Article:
Fixed income ETFs have attracted strong flows this year, as investors navigate rising yields and market uncertainty. According to Morningstar, more than US$50 billion flowed into UCITS fixed income ETFs in the nine months to 31 September 2023, representing over 40% of the total UCITS ETF net flow, while fixed income ETFs account for around 25% of the industry by assets under management.

Despite the potential advantages presented by active fixed income strategies, the vast majority of these flows have made their way into passive fixed income ETFs. While there is growing interest in active management, with 30% of ETF buyers seeing value in using active ETFs for fixed income investing according to the 2023 Trackinsight Global ETF survey, several misconceptions appear to be holding investors back from going active. Here, we address the four key questions that investors should ask when selecting ETFs for their fixed income exposure.

Optimising fixed income allocation

Whether your portfolio allocation to fixed income is fulfilling its intended role may depend on the chosen index and whether you choose an active or passive approach.

Passive strategies, which aim to closely track bond indices while minimising costs, remain hugely popular with investors. However, cap-weighted bond indices have some well-documented limitations. First, they give the greatest weight to issuers with the greatest amount of debt. So passive funds will – by default – be more concentrated in the most indebted issuers, not necessarily the most solvent.

Second, passive funds have no room for manoeuvre as the index composition changes. For example, over the last decade, the credit quality of the investment grade corporate bond market has deteriorated. As companies have taken advantage of historically low interest rates to borrow more through the debt markets, the amount of investment grade corporate debt outstanding has grown and credit ratings have dropped. While passive ETFs reflect the credit and interest rate risk of the underlying index, active strategies, by contrast, have the ability to focus on the most attractive issuers based on rigorous credit research.

Fixed income index tracking

Tracking fixed income indices is not an easy task. Take the Bloomberg Global Aggregate Bond Index, for example. This index was launched in 1990 and is composed of government, government-related and corporate bonds, as well as asset-backed, mortgage-backed and commercial mortgage-backed securities from both developed and emerging market issuers.

Only a handful of ETF providers offer passive ETFs tracking the Global Aggregate Bond index. None of these passive ETFs include the full list of constituents, since it is too complex and expensive to include nearly 30,000 bonds. Some only contain around 10,000 bonds. Even though these ETFs are labelled as passive, the ETF providers still need to take active investment decisions on which bonds to include – but the decisions are made on the basis of ensuring a low tracking error rather than from a risk management or alpha generation perspective, as is the case with active ETFs.

How liquid is my fixed income ETF exposure?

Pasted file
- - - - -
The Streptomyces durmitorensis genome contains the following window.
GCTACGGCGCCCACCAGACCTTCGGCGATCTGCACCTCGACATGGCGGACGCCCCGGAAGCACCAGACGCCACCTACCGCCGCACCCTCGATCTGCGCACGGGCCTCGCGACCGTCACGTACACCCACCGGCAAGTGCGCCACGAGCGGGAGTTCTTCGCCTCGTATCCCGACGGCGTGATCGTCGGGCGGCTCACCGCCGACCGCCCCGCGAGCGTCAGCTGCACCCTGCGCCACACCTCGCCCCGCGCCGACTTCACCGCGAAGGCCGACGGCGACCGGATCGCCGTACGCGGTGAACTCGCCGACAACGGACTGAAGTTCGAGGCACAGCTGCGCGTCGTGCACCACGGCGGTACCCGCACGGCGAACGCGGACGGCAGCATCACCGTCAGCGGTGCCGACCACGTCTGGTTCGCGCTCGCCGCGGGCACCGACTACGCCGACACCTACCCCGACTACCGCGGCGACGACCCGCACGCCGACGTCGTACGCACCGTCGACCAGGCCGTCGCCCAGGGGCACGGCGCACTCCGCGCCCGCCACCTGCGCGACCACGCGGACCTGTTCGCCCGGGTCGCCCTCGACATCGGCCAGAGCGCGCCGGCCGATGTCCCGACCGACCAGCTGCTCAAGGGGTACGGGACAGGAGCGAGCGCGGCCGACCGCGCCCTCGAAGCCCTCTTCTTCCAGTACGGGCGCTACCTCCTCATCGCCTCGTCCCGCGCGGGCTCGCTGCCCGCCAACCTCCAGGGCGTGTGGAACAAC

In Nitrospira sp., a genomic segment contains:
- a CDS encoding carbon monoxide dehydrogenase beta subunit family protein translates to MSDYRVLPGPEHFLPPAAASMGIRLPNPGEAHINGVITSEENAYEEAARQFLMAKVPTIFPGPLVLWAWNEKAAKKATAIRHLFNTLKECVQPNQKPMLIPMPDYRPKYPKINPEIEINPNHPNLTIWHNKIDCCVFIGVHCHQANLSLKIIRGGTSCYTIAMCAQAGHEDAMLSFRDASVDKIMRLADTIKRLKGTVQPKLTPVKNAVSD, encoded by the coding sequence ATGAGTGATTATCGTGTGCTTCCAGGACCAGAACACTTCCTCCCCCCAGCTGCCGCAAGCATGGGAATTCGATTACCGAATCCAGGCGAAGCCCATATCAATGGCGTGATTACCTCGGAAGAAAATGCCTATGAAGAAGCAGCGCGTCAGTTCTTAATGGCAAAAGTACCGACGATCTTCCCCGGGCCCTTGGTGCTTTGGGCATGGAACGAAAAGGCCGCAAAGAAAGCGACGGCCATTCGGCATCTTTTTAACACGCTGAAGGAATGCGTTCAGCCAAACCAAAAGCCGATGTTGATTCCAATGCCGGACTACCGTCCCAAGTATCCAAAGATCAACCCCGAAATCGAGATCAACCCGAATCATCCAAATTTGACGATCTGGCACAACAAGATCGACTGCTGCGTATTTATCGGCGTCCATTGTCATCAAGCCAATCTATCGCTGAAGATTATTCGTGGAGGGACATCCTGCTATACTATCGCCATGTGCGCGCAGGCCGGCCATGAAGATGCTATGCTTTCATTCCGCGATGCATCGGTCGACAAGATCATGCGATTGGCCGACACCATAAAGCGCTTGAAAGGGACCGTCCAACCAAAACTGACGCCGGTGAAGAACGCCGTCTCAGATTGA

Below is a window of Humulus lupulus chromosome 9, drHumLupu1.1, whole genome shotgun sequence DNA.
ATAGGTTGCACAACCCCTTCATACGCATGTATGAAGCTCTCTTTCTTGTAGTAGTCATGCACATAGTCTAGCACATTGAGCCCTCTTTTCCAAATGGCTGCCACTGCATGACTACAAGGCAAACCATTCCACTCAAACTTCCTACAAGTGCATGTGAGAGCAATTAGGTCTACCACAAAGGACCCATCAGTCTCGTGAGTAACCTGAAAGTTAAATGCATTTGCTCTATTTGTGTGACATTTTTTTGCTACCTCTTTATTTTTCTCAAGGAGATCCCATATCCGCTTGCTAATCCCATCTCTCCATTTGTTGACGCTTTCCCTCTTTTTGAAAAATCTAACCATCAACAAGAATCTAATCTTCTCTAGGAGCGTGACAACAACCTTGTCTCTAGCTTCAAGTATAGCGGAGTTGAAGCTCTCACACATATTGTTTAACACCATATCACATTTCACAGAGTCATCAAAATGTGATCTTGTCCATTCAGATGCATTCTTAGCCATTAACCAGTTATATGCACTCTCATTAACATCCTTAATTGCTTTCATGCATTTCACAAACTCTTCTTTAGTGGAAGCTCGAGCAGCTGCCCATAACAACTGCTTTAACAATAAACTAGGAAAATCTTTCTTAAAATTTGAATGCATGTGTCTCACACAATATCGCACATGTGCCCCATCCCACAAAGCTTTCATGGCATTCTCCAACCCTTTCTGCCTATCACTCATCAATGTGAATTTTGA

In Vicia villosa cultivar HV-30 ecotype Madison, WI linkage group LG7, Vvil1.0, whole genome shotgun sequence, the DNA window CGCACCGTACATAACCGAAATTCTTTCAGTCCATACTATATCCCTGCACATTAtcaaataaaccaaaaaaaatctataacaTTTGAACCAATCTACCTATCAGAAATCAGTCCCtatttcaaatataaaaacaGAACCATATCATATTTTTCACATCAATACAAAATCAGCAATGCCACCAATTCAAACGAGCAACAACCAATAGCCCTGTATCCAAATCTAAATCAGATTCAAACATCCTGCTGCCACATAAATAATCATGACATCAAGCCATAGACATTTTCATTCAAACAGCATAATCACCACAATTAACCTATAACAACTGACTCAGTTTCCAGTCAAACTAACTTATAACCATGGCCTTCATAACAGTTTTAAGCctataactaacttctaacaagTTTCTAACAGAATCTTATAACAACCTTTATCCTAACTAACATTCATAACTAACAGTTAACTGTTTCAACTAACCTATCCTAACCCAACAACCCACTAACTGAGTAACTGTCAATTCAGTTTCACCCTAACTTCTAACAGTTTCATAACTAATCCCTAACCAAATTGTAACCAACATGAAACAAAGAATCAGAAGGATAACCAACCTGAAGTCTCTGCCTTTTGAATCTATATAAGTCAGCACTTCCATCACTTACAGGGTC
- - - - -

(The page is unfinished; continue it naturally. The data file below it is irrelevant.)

A common misconception is that active fixed income ETFs might be less liquid than passive ETFs. In reality, there is no reason why this should be the case. Whether active or passive, most fixed income ETFs will employ sampling methodologies to gain exposure to the market, with client dealing desks having several options to execute their ETF flow. As a result, to understand an ETF’s liquidity, investors should consider its trading lifecycle. For example, how mature is the ETF and what is its size in terms of its assets under management? How much of the ETF’s volume trades on and off exchange, and how liquid are the underlying bonds? And how likely is my order going to result in a primary market creation or redemption?

Whether active or passive, investors should also look for fixed income ETFs that are backed by a dedicated capital markets team with a strong technology platform and strong relationships with a diversified set of authorised participants (APs). The ETF provider must be able to demonstrate that they can provide APs with all the information they need to deliver efficient pricing of the ETF at all times, while utilising both primary and secondary markets to boost liquidity. If this is the case, trading active ETFs, in terms of liquidity and price, is no different to passive ETFs.

How can I find the right active ETF issuer?

The active fixed income UCITS ETF market is continuing to innovate and is very much in the growth stage in terms of offering a new and diverse set of solutions to all client types. While passive ETFs and active mutual funds have had a head start, in the last 12 months a wave of new active fixed income UCITS ETF solutions has hit the market. 

Similar to selecting the right bond index when looking at passive ETFs, when selecting an active ETF provider it is important to look closely at the underlying strategy itself. The capabilities and resources of the ETF provider are also crucial. Given that active ETFs are driven by research, an active ETF provider should ideally have a global network of analysts and portfolio managers providing portfolio managers with the insights required to select the most attractive opportunities.

Active fixed income ETF strategies by J.P. Morgan Asset Management

J.P. Morgan ETF strategies are rigorously designed to push the boundaries of ETF investing so that investors can build diversified, competitively priced portfolios. When it comes to fixed income investing, J.P. Morgan’s time-tested, globally integrated investment processes bring intensive research, diverse talents and rigorous risk management to your portfolio, providing access to deep resources and specialised expertise to successfully navigate today’s complex bond markets.